Well-Being and Chronic Disease Incidence: The English Longitudinal Study of Age

dianagosalvez Diana Gosálvez Prados last modified 6/05/2016 11:17

Previous research suggests that greater well-being may protect against onset of chronic disease. However, it is unclear whether this association is similar across different types of disease.

Okely JA, Gale CR. Well-Being and Chronic Disease Incidence: The English Longitudinal Study of Age. Psychosom Med. 2016 Apr;78(3):335-44. Available at:


Article

6/05/2016

METHOD:

We used Cox proportional hazards regression to examine the prospective relationship between well-being (measured using the CASP-19 quality of life questionnaire) and incidence of arthritis, cancer, stroke, diabetes, myocardial infarction, and chronic lung disease over 8 years. The sample consisted of 8182 participants 50 years or older from the English Longitudinal Study of Ageing.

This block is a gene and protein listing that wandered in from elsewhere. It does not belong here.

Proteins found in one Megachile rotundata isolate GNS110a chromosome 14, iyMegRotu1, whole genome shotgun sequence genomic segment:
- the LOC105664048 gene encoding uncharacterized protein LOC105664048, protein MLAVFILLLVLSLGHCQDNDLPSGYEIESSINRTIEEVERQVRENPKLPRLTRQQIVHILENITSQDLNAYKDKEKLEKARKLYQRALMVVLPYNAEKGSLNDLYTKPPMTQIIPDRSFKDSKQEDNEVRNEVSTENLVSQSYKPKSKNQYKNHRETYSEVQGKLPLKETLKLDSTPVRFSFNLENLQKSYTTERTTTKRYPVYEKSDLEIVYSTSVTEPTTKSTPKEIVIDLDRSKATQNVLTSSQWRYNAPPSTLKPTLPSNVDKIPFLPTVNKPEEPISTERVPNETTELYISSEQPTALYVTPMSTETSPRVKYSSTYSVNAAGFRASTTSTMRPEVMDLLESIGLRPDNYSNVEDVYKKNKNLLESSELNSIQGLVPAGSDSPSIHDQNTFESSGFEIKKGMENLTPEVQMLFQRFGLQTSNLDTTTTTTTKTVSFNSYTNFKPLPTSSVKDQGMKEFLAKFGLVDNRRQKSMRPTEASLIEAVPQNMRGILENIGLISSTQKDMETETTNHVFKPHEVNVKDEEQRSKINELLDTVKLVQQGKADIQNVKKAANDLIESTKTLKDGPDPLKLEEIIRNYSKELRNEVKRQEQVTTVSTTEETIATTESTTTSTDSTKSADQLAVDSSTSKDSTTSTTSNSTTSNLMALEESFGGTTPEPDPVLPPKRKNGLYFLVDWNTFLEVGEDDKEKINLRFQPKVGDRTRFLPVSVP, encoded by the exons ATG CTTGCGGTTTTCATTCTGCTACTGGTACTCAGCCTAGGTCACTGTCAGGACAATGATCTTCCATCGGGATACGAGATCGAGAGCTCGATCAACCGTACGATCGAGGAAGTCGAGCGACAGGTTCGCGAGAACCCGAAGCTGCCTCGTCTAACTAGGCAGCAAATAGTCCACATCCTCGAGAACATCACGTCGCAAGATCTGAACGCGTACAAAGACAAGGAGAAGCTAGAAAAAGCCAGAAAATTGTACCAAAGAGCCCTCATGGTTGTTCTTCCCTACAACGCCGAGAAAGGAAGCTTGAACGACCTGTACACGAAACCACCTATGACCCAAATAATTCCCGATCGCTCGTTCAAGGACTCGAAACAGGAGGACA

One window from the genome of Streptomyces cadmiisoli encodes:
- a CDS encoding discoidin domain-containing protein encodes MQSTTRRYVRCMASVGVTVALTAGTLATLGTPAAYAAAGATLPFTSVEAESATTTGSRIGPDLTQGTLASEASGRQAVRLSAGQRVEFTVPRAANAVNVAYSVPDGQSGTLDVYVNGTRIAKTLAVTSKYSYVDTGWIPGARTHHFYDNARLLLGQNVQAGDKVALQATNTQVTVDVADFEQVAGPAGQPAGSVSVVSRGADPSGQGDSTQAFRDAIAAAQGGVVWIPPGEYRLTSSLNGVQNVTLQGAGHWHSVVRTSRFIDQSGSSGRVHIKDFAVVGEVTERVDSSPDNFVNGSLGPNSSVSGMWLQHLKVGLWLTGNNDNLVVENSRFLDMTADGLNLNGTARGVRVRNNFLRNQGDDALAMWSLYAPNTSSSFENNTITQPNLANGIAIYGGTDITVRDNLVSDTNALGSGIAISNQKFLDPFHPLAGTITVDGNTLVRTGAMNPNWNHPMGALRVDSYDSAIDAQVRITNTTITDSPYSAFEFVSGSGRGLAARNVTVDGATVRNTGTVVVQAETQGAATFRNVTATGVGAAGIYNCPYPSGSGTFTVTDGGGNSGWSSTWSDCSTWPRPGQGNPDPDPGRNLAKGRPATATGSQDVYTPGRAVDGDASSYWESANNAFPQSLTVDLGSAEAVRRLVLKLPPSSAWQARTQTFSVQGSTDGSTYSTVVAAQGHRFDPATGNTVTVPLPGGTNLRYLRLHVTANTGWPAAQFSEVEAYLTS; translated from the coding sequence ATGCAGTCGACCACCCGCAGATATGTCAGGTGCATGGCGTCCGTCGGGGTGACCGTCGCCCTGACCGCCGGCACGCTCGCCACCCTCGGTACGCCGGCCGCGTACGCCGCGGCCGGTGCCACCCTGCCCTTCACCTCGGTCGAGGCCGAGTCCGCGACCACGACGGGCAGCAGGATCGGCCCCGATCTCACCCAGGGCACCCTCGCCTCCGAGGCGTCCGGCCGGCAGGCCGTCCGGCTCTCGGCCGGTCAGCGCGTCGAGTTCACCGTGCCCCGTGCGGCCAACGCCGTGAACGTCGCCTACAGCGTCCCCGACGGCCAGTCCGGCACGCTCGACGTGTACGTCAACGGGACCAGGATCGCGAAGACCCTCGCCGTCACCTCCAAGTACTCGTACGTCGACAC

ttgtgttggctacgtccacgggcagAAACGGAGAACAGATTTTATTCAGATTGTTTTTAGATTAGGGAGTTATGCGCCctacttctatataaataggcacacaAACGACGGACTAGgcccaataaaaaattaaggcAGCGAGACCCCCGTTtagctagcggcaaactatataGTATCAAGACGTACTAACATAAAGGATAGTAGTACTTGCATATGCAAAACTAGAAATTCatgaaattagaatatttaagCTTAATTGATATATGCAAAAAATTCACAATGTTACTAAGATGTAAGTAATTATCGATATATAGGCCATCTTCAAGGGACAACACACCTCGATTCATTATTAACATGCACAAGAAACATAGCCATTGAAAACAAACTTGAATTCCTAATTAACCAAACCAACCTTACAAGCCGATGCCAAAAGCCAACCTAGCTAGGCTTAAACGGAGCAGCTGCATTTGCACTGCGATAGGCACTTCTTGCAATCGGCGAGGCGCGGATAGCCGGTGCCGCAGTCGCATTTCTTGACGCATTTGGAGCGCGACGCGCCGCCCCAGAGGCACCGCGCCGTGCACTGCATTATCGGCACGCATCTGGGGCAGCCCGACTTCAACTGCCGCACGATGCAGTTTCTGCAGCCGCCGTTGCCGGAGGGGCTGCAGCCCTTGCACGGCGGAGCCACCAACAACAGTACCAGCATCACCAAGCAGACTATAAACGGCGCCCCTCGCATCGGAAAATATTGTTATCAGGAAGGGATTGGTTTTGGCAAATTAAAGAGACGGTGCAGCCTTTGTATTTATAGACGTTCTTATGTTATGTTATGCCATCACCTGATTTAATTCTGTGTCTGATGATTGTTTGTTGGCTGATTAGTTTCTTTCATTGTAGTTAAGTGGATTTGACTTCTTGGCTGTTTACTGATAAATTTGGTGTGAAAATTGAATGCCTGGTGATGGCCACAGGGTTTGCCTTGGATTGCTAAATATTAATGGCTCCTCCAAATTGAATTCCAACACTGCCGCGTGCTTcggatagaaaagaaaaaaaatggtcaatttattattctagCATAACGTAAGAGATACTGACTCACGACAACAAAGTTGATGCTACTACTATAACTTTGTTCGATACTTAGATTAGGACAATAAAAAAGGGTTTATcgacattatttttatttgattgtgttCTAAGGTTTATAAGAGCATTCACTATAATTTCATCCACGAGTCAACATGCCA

RESULTS:

After adjustments for established risk factors, a standard deviation increase in CASP-19 score was associated with a decrease in arthritis risk (hazard ratio [HR] = 0.89, 95% confidence interval [CI] = 0.83-0.96) and, in those younger than 65 years, a decrease in diabetes risk (HR = 0.82, 95% CI = 0.70-0.95) and chronic lung disease risk (HR = 0.80, 95% CI = 0.66-0.97). Higher CASP-19 scores were associated with reduced risk for stroke and myocardial infarction; however, these associations were no longer significant after adjustments for established risk factors. No association was observed for cancer incidence. An age interaction was observed for diabetes, myocardial infarction, and chronic lung disease, with a stronger association between CASP-19 score and disease incidence at younger ages.

CONCLUSIONS:

The extent of association between well-being and incident disease risk is not consistent across different chronic diseases. Future studies should examine the cause of this variation.


Okely JA, Gale CR.

Resto de la Unión Europea